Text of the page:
All in all she has a good life I think. It’s a very busy, and I’m sure somewhat stressful life, but she takes her responsibilities very seriously. Sometimes she bemoans the fact that she never got to be a teenager since she started coaching gymnastics when she was 15, but then I remind her that it was her1988 Fiero idea to take on all these responsibilities, not ours. She says she needs money and has had to fork out quite a bit this year on her little white sports car that she just HAD to have. At least I think all this work, studying, and practicing should keep her out of trouble for the most part. I know she has all the opportunities in the world to get into trouble, but I trust that she’s smart enough to know better and that with our prayers and the prayers of her friends and other family members she won’t feel the need to do things that would hurt her, us, and others who love and think highly of her. Last year I asked that you pray with us on her behalf, and I ask the same this year. She’s a special young lady, and I pray that God gives her the strength and wisdom to remain so.

Happy birthday Little Girl!

Just Two More Months!

Sorry for being away so long, but I’ve been busy. I know, you’ve been busy too. Life seems to just zip by faster and faster with each passing day. I say that because it hadn’t occurred to me until one of my visitors today asked what the date was. When I said it was the 25th my first thought was that it was my mother-in-law’s birthday. Then the number, 25, sunk just a bit further into my brain, and I realized that in just two months time it will be Christmas Day! Can you believe it?! CA-Dec 25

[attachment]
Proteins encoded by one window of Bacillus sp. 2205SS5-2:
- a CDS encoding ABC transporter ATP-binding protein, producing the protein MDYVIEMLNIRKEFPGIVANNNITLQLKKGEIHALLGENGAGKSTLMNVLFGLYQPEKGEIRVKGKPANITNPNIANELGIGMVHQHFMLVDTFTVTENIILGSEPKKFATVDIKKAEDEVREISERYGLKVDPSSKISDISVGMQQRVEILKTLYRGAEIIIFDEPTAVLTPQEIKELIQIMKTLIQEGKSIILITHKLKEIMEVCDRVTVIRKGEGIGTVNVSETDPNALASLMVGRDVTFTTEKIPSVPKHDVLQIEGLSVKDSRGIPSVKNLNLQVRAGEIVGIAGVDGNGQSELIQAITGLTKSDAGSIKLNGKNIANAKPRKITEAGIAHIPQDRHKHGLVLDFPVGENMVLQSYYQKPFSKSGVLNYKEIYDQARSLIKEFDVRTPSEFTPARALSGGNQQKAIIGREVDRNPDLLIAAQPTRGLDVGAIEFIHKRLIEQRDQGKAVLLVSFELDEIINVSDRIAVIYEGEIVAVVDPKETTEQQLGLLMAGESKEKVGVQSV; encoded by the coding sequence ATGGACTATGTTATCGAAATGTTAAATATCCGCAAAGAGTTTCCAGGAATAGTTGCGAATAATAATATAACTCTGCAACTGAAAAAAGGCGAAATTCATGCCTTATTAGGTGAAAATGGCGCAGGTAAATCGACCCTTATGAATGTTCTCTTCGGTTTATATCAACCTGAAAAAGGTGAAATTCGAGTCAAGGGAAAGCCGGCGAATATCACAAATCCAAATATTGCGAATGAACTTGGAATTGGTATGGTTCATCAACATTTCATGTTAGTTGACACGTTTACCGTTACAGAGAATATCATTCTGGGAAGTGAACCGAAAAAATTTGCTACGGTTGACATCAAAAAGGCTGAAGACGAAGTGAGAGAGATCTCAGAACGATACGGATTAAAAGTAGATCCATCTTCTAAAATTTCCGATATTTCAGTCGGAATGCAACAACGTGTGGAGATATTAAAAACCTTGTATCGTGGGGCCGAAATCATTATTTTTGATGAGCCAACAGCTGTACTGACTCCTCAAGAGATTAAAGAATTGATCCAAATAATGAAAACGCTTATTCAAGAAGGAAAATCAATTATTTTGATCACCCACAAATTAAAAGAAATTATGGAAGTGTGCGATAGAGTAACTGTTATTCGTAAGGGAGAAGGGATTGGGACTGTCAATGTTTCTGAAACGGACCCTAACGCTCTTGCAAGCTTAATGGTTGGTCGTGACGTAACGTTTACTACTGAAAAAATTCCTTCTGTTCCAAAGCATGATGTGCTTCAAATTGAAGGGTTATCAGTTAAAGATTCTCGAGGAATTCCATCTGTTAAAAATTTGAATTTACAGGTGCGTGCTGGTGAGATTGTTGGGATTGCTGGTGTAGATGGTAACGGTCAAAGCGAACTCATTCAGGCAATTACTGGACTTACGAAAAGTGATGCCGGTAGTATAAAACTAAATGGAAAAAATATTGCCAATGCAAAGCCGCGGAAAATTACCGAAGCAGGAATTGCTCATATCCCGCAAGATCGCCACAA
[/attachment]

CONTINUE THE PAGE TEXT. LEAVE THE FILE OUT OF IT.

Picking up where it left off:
Were it not for the fact that we didn’t put a tree up last year I’d probably just now be ready to take down the decorations. Yes, I can be that slow to getting around to doing things I don’t particularly enjoy doing. I enjoy putting up the tree, getting out all the decorations that have been collected over the years, and being reminded of special times and special people connected to those decorations, but I do not enjoy having to take down the tree and pack all those lovely baubles away again for a whole year. That’s why I like the fact that we celebrate Christmas for 12 days. It allows the tree to stay up until at least January 5th, if not a little longer depending on what’s going on in our lives at the time. My sister takes her tree down after lunch on Christmas Day. It’s amazing to realize that we actually came from the same family. The only answer I have is that she had to have been adopted.

So. Are you getting ready for Christmas? Have you started your gift making or do you plan on buying everything? Of course, my intentions are always to make something for everyone, but with the shop to keep up with, that hasn’t happened in over 10 years now. We will make fudge for lots of folks without a doubt. Last year we made over 30 pounds of fudge to give to friends, co-workers, and family. We use a recipe that my grandmother mom used when I was little. I’ve taught Victoria how to make “our” fudge so she does the batches for all of her little friends and co-workers. Everyone seems to look forward to getting that fudge each year. I for one just enjoy getting to sop the bowl every now and then. That was the part I enjoyed doing as a child, but once my own children came along they took over the bowl sopping, and I was lucky if I got to lick the spoon. We play Christmas music while we make our fudge so it will taste better. I’m almost convinced that part of why it tastes so good is because we play Christmas music during all the stirring that has to be done.